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> Family Research, hard to find or have you started?
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Gallusbisom
post 24th Aug 2006, 02:13pm
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Wee Sue,
What a great idea to post the "excess" stuff from the records we have obtained. We have been researching both sides of the family for years now and are now up to aprox. 2000 names and dates. But, as has been mentioned, sometimes you just don't have the time to devote to the research. We had not been actively pursuing it for the last few months when out of the blue on Monday evening we got a call from Nova Scotia. Someone with just an interest in their own surname had been looking through our family web page and it turns out that they are a 3rd (?)cousin- related through one of the ggg. grandparents that we had, more or less run into a dead end with. (No pun intended) We were on the phone for ages and the info. is invaluable and there is documentation too. My mother-in-law, who is 90 past, can't wait to hear what all we find about her g grandmother.

Time permitting, I will try and post the extra info. from any certs. etc. I have, if there is an interest. I also have some stuff from England, mainly the Portsmouth, Southhampton areas. GB
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Java
post 24th Aug 2006, 04:42pm
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This is a great idea...I have info from the Condorrat, Cumbernauld, Kilsyth, Kirkintilloch, Coatbridge areas as well as a little from Govan. Haven't managed to get as many names as you Gallus.. biggrin.gif ...anyone any idea of how to carry on the line when there is an apparent illegitimate child in it?


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weesue
post 24th Aug 2006, 04:52pm
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Wow GB 2000 names!
I thought I was doing well with 200!

It can be so time consuming, choosing to do what I have done, and that is not all of the documents that I have... So you would really have to dedicate a day at a time to do it... And It is a small world sometimes.
Someone, somewhere could be watching this topic and hey presto!

I find the same thing happens to me. When I decide to take a wee break from researching for a while... When like you say:- Out of the blue someone or something can stir it all up again... Phew rolleyes.gif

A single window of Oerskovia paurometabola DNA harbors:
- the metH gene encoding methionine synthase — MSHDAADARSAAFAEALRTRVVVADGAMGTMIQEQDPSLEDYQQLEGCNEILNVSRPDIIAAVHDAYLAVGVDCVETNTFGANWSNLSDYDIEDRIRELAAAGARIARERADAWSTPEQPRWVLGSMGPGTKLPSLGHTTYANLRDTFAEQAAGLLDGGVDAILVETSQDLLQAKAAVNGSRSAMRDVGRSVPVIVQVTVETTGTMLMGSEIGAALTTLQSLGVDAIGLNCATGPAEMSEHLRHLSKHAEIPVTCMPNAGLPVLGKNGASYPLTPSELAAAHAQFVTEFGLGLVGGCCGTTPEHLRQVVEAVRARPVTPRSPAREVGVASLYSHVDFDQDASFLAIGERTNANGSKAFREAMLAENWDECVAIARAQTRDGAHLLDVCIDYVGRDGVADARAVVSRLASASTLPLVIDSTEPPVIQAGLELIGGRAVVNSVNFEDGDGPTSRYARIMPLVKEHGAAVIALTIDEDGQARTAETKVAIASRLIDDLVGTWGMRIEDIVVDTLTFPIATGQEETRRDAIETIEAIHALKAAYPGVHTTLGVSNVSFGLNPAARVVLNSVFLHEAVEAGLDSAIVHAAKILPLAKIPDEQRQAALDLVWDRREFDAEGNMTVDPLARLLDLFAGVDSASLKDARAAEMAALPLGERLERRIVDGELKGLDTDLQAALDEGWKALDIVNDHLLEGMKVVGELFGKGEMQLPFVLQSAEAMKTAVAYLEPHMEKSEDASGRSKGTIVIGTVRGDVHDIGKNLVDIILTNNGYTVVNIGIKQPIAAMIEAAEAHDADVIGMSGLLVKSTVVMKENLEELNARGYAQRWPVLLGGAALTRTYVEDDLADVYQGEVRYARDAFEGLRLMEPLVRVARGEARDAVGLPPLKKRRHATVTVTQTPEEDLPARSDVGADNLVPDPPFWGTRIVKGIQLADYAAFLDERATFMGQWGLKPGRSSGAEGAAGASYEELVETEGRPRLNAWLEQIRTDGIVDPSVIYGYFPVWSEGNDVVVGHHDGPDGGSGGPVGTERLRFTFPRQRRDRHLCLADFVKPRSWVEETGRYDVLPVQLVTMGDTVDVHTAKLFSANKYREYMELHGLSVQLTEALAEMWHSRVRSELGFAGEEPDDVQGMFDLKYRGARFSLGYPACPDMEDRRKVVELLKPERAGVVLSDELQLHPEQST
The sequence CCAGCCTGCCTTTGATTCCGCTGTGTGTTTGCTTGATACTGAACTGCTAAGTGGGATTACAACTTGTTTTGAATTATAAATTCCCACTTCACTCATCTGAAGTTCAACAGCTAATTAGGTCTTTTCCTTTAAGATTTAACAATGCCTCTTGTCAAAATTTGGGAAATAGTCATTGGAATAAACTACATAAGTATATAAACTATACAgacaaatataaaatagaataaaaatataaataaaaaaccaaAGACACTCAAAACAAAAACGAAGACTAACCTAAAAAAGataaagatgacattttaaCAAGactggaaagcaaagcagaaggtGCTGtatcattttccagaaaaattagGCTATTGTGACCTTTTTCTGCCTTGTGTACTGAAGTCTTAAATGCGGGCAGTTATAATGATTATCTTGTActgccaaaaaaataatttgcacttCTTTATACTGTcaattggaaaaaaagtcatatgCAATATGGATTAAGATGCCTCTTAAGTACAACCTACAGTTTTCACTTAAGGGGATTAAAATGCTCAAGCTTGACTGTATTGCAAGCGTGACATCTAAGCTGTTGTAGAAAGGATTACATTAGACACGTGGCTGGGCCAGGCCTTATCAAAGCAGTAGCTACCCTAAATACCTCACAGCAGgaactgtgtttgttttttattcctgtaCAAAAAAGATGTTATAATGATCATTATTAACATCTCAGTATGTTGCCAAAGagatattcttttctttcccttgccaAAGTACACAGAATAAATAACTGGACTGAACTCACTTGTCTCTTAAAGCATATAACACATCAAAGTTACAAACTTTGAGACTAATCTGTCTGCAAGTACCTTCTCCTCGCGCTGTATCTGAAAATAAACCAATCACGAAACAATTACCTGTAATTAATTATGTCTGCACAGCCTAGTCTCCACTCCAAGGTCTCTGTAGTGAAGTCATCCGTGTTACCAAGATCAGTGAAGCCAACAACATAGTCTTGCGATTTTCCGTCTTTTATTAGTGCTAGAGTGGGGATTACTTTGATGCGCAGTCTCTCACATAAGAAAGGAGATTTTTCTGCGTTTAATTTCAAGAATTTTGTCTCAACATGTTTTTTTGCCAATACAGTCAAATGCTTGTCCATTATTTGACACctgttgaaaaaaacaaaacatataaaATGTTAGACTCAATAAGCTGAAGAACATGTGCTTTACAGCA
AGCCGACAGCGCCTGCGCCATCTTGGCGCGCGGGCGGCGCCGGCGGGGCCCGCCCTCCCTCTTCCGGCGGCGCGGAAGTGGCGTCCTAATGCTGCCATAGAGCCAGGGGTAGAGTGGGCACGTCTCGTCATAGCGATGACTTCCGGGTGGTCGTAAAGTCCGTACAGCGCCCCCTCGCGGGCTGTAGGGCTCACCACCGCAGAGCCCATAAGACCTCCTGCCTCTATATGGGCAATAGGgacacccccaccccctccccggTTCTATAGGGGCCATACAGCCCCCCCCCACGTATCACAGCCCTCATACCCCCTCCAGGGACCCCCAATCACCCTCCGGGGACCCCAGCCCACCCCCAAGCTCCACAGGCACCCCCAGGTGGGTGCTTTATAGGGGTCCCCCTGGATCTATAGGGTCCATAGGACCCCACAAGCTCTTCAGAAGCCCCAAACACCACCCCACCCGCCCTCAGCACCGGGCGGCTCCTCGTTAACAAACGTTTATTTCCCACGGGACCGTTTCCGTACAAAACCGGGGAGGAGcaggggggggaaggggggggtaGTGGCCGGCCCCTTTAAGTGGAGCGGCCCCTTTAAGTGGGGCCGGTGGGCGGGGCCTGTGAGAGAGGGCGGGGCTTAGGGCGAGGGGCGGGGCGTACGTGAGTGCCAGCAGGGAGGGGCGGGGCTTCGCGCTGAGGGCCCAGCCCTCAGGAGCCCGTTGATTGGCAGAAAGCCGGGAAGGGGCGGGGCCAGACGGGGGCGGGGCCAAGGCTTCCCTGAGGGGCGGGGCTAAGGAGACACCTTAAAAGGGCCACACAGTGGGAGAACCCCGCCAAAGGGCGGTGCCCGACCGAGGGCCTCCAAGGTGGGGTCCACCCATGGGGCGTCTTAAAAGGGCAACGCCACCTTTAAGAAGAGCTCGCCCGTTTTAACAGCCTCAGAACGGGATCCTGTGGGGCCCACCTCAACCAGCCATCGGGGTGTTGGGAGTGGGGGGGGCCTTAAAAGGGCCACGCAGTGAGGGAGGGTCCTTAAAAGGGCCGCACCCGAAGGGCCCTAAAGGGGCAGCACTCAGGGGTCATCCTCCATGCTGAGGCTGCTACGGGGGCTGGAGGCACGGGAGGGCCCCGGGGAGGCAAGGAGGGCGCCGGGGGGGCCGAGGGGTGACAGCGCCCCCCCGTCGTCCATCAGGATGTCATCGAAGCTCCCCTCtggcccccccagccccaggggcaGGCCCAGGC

Take care and keep digging GB...
Weesue


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weesue
post 24th Aug 2006, 05:12pm
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Hey javamol
Find yourself a day and get typing eh! Great!

Just think, if you came across some info about your family that you didn't know about... Wow!

Because really you are more than likely only going to find out about your family if you start searching the net etc anyway...
And when you do a "Google" search for a surname, sometimes it finds that surname in posts in forums like this, true?

We could have the beginings of the next "Scotland Today" headlings... "The Famous Glasgow Guide web site has made a multitude of new Genealogists, according to new statistics! Which has disclosed thousands of matching names in marriages and the Scottish census results"!Heh heh! (dream on weesue)!

Re:"carry on the line when there is an apparent illegitimate child "

I think you would only have to go with the names on the document unless you new the father's name which could be made into a double barrelled name possibly!

Take care guys...
weesue


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Gallusbisom
post 24th Aug 2006, 05:14pm
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Hi Javamol,
One thing here, the word apparent is pretty important. Some marriages, for various reasons, were not recognised as "legitimate". I believe that at one time a couple could simply hold their hands under a running brook and say the right words and they were considered married (OK, so it was a long time ago but the point is, if it was not in the "proper" church of that day, any child could be considered outwith marriage.) So if the either parent died and the survivor then married in the proper church the child or children from that previous union would not be considered as legitimate. This is a bit of an oversimplification but you get the drift. I believe that if the child was registered the mother's name was given as in maiden name, prev. married names and current married names. The father's name was usually given if known (that is not a nasty remark, some girls did not want to name the father for a variety of reasons. Religion being one etc. )But it is my understanding that all births in Scotland have had to be registered for some generations now, having a birth date and place would be very helpful. If it is possible to post some idea of what you have i.e. a birthdate, family name (not the real name, just that you have that info.)the time frame, 18th, 19th century, maybe someone could suggest some other alternatives. Sure worth a try! smile.gif GB
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Gallusbisom
post 24th Aug 2006, 05:41pm
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Hi WeeSue,
It amazes me sometimes too how much we have learned. I started when I first came to Canada, a long time ago, to keep all my letters back and forth between here and Scotland etc. and then it progressed to me wanting to know more about the family so I had the Scots Ancestral Research Society do some intial work back in the early 60's. That was a great starting point and I have just kept adding to it bit by bit ( I also include a lot of family stories etc. in the tree and anecdotes- I usually mark anyone still living as birthdate private unless I have their permission to be specific etc.) Then my husband "got the bug" so we have found lots of family from his side too. Now here is the weird part-although generations apart in emigrating our families came from within streets of each other in Ireland, Glasgow and Portsmouth etc. Now that gave me shivers. We have found and visited family in Portsmouth and the resemblance was so uncanny that one gg aunt thought it was her youngest brother walking in the door. (he had been lost at sea during the WW2-so it was bittersweet for her). We have since had them visit here to see where their relies. ended up coming to in 1910. Suffice it to say that the rewards are tremendous and the stories would make a book. Maybe one day-----------------Happy digging GB
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RonD